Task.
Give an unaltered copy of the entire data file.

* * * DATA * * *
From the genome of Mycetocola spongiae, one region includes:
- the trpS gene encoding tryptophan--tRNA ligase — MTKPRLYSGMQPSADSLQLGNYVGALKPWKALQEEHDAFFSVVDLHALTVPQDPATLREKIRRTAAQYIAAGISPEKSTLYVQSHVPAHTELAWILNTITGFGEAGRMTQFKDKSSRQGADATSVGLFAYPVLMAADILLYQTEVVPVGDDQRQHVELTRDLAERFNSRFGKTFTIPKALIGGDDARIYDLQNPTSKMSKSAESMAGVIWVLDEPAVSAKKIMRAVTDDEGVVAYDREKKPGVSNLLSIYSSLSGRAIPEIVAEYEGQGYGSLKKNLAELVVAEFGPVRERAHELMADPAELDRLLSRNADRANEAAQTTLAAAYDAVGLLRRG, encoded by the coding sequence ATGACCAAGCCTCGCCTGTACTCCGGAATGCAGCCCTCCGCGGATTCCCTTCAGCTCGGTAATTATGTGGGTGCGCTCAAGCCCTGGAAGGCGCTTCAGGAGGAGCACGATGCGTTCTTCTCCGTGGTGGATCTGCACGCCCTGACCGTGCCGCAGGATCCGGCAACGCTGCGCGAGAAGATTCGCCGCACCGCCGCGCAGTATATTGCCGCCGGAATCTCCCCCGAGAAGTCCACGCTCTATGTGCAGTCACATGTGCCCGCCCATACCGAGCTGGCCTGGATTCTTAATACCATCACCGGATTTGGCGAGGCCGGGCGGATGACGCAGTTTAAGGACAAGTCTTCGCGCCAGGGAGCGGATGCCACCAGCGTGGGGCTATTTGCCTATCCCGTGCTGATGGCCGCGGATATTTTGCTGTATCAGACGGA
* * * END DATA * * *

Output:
From the genome of Mycetocola spongiae, one region includes:
- the trpS gene encoding tryptophan--tRNA ligase — MTKPRLYSGMQPSADSLQLGNYVGALKPWKALQEEHDAFFSVVDLHALTVPQDPATLREKIRRTAAQYIAAGISPEKSTLYVQSHVPAHTELAWILNTITGFGEAGRMTQFKDKSSRQGADATSVGLFAYPVLMAADILLYQTEVVPVGDDQRQHVELTRDLAERFNSRFGKTFTIPKALIGGDDARIYDLQNPTSKMSKSAESMAGVIWVLDEPAVSAKKIMRAVTDDEGVVAYDREKKPGVSNLLSIYSSLSGRAIPEIVAEYEGQGYGSLKKNLAELVVAEFGPVRERAHELMADPAELDRLLSRNADRANEAAQTTLAAAYDAVGLLRRG, encoded by the coding sequence ATGACCAAGCCTCGCCTGTACTCCGGAATGCAGCCCTCCGCGGATTCCCTTCAGCTCGGTAATTATGTGGGTGCGCTCAAGCCCTGGAAGGCGCTTCAGGAGGAGCACGATGCGTTCTTCTCCGTGGTGGATCTGCACGCCCTGACCGTGCCGCAGGATCCGGCAACGCTGCGCGAGAAGATTCGCCGCACCGCCGCGCAGTATATTGCCGCCGGAATCTCCCCCGAGAAGTCCACGCTCTATGTGCAGTCACATGTGCCCGCCCATACCGAGCTGGCCTGGATTCTTAATACCATCACCGGATTTGGCGAGGCCGGGCGGATGACGCAGTTTAAGGACAAGTCTTCGCGCCAGGGAGCGGATGCCACCAGCGTGGGGCTATTTGCCTATCCCGTGCTGATGGCCGCGGATATTTTGCTGTATCAGACGGA